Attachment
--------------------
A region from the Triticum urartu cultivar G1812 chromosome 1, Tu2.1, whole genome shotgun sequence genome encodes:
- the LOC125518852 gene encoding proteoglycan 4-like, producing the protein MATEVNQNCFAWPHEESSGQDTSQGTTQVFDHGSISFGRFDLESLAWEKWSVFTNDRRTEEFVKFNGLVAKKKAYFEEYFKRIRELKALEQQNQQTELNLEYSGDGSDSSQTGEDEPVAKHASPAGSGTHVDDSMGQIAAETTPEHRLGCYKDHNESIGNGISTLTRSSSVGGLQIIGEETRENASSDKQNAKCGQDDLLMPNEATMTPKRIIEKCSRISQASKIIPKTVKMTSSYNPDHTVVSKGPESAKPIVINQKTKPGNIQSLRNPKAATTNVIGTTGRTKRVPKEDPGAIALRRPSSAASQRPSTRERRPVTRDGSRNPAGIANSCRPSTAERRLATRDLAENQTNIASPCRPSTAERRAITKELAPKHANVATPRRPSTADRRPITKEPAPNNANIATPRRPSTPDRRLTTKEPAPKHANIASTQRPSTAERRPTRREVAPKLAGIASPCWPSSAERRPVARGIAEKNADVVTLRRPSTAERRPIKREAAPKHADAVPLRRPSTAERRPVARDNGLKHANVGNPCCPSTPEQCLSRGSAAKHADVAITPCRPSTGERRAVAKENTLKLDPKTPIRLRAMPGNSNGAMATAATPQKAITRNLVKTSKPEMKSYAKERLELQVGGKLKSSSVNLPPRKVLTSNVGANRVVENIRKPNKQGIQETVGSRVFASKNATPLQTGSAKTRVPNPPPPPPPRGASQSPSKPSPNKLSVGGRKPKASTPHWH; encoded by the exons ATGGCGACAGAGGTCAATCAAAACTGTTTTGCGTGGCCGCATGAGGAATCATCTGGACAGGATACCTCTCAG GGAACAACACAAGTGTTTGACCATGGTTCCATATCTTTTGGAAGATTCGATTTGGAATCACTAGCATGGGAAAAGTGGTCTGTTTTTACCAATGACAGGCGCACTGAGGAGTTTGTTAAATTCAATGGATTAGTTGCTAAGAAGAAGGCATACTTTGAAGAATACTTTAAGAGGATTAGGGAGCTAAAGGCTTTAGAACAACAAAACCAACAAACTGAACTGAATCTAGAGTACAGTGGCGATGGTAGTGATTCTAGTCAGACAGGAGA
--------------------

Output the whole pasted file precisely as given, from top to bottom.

A region from the Triticum urartu cultivar G1812 chromosome 1, Tu2.1, whole genome shotgun sequence genome encodes:
- the LOC125518852 gene encoding proteoglycan 4-like, producing the protein MATEVNQNCFAWPHEESSGQDTSQGTTQVFDHGSISFGRFDLESLAWEKWSVFTNDRRTEEFVKFNGLVAKKKAYFEEYFKRIRELKALEQQNQQTELNLEYSGDGSDSSQTGEDEPVAKHASPAGSGTHVDDSMGQIAAETTPEHRLGCYKDHNESIGNGISTLTRSSSVGGLQIIGEETRENASSDKQNAKCGQDDLLMPNEATMTPKRIIEKCSRISQASKIIPKTVKMTSSYNPDHTVVSKGPESAKPIVINQKTKPGNIQSLRNPKAATTNVIGTTGRTKRVPKEDPGAIALRRPSSAASQRPSTRERRPVTRDGSRNPAGIANSCRPSTAERRLATRDLAENQTNIASPCRPSTAERRAITKELAPKHANVATPRRPSTADRRPITKEPAPNNANIATPRRPSTPDRRLTTKEPAPKHANIASTQRPSTAERRPTRREVAPKLAGIASPCWPSSAERRPVARGIAEKNADVVTLRRPSTAERRPIKREAAPKHADAVPLRRPSTAERRPVARDNGLKHANVGNPCCPSTPEQCLSRGSAAKHADVAITPCRPSTGERRAVAKENTLKLDPKTPIRLRAMPGNSNGAMATAATPQKAITRNLVKTSKPEMKSYAKERLELQVGGKLKSSSVNLPPRKVLTSNVGANRVVENIRKPNKQGIQETVGSRVFASKNATPLQTGSAKTRVPNPPPPPPPRGASQSPSKPSPNKLSVGGRKPKASTPHWH; encoded by the exons ATGGCGACAGAGGTCAATCAAAACTGTTTTGCGTGGCCGCATGAGGAATCATCTGGACAGGATACCTCTCAG GGAACAACACAAGTGTTTGACCATGGTTCCATATCTTTTGGAAGATTCGATTTGGAATCACTAGCATGGGAAAAGTGGTCTGTTTTTACCAATGACAGGCGCACTGAGGAGTTTGTTAAATTCAATGGATTAGTTGCTAAGAAGAAGGCATACTTTGAAGAATACTTTAAGAGGATTAGGGAGCTAAAGGCTTTAGAACAACAAAACCAACAAACTGAACTGAATCTAGAGTACAGTGGCGATGGTAGTGATTCTAGTCAGACAGGAGA